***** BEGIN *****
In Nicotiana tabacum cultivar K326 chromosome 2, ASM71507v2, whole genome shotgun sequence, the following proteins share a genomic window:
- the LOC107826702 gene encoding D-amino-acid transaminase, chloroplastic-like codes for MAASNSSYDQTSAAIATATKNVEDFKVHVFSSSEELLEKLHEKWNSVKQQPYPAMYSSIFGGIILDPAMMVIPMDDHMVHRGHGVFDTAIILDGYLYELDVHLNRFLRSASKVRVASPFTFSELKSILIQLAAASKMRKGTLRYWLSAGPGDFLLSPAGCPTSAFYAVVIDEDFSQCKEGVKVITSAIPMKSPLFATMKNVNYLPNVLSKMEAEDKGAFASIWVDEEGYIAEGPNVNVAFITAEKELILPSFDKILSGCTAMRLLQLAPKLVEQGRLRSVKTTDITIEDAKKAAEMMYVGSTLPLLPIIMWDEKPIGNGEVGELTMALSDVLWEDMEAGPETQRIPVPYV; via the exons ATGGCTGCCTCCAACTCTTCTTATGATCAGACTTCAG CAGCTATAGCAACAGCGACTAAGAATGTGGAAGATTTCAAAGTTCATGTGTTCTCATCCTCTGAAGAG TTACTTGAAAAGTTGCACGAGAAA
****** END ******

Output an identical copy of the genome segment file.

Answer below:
In Nicotiana tabacum cultivar K326 chromosome 2, ASM71507v2, whole genome shotgun sequence, the following proteins share a genomic window:
- the LOC107826702 gene encoding D-amino-acid transaminase, chloroplastic-like codes for MAASNSSYDQTSAAIATATKNVEDFKVHVFSSSEELLEKLHEKWNSVKQQPYPAMYSSIFGGIILDPAMMVIPMDDHMVHRGHGVFDTAIILDGYLYELDVHLNRFLRSASKVRVASPFTFSELKSILIQLAAASKMRKGTLRYWLSAGPGDFLLSPAGCPTSAFYAVVIDEDFSQCKEGVKVITSAIPMKSPLFATMKNVNYLPNVLSKMEAEDKGAFASIWVDEEGYIAEGPNVNVAFITAEKELILPSFDKILSGCTAMRLLQLAPKLVEQGRLRSVKTTDITIEDAKKAAEMMYVGSTLPLLPIIMWDEKPIGNGEVGELTMALSDVLWEDMEAGPETQRIPVPYV; via the exons ATGGCTGCCTCCAACTCTTCTTATGATCAGACTTCAG CAGCTATAGCAACAGCGACTAAGAATGTGGAAGATTTCAAAGTTCATGTGTTCTCATCCTCTGAAGAG TTACTTGAAAAGTTGCACGAGAAA